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Health News Results - 5

TUESDAY, Oct. 3, 2017 (HealthDay News) -- Americans struggling with health issues may have been more likely to vote Republican in the last presidential election than they were four years earlier, a new study indicates.

"Across the country, we found that voters in counties with poor public health shifted dramatically towards the Republican candidate in 2016, compared with 2012, an effe...

TUESDAY, July 25, 2017 (HealthDay News) -- Noise pollution levels are highest in black neighborhoods in segregated cities in the United States, a new study shows.

Researchers looked at 13 years of information gathered from across the United States. They found as percentages of Asian, black or Hispanic residents rose, so did noise levels during both day and night.

Neighborhoo...

WEDNESDAY, June 7, 2017 (HealthDay News) -- If you tend to keep to a regular sleep schedule during the week, but then turn into a late-night party animal on the weekends, you may be risking your health, new research suggests.

Sleep experts call this sleep pattern "social jet lag," a mismatch between your body's biological clock and your actual sleep pattern due to social activities.

WEDNESDAY, May 31, 2017 (HealthDay News) -- Preventing bedbugs in multi-unit housing is cheaper and more effective than dealing with the pests after they've settled in, a new report says.

The authors looked at dozens of field studies on bedbug management. They concluded that "programs that consider the residents, housing managers and staff and attempt to detect infestations before the...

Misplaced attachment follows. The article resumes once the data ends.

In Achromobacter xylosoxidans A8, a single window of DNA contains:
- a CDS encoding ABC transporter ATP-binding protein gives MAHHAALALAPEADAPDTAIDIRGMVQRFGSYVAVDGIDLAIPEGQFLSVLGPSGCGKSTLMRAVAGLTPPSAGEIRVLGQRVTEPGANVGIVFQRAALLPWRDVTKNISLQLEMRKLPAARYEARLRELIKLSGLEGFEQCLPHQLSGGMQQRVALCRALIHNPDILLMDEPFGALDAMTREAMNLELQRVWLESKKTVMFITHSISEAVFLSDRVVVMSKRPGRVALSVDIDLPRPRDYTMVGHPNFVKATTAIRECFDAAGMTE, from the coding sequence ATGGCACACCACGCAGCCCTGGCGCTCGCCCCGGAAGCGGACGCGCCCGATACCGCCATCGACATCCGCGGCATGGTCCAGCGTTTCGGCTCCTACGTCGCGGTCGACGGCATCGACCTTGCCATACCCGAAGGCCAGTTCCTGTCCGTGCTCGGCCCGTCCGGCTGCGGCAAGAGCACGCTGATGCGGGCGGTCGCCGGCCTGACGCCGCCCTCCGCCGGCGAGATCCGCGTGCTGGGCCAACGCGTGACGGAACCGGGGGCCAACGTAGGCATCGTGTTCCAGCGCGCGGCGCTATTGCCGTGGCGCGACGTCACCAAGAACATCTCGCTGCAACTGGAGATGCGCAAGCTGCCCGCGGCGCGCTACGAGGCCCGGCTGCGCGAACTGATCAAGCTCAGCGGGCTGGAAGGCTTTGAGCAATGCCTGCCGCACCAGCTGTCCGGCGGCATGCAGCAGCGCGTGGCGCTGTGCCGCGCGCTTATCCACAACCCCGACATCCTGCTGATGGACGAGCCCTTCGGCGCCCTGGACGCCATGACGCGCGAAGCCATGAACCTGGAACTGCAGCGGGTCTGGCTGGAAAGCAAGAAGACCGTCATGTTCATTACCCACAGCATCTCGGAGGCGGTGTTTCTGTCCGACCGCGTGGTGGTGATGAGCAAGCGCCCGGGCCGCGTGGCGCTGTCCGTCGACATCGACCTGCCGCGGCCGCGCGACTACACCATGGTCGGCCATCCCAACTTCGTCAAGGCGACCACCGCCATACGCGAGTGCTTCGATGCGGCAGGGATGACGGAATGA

THURSDAY, April 13, 2017 (HealthDay News) -- Do you feel like you can't ever catch a ball that comes in from your left side? A bad spot in your peripheral vision may be to blame.

Peripheral vision is the ability to see things that aren't in the center of your field of vision.

A new small study found significant differences in people's ability to detect objects in their peri...

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Wellness Library Results - 12

If you've attended a large family reunion lately, it may come as no surprise that women tend to outlive men. In the United States, the life expectancy of men is about five years less than women, according to the American Journal of Public Health. For African American men, it's still worse: They tend to live about six years less than white men. Nearly all of the biggest killers in America -- inclu...

The world would be a healthier place if everybody followed their doctor's advice. People would get more exercise and eat healthier foods. They'd get regular checkups. And they'd even take their medicine as prescribed. In the real world, though, all sorts of things can get in the way of good self-care. Many people have trouble finding the time or the money to see a doctor or buy medicines. In some...

What is COPD? COPD -- which stands for "chronic obstructive pulmonary disease" -- is a catch-all term for two common and very serious conditions: chronic bronchitis and emphysema. As the full name suggests, COPD blocks the flow of air into and out of the lungs. If you have chronic bronchitis, your airways tend to become swollen and clogged with mucus. A diagnosis of emphysema means that the sacs t...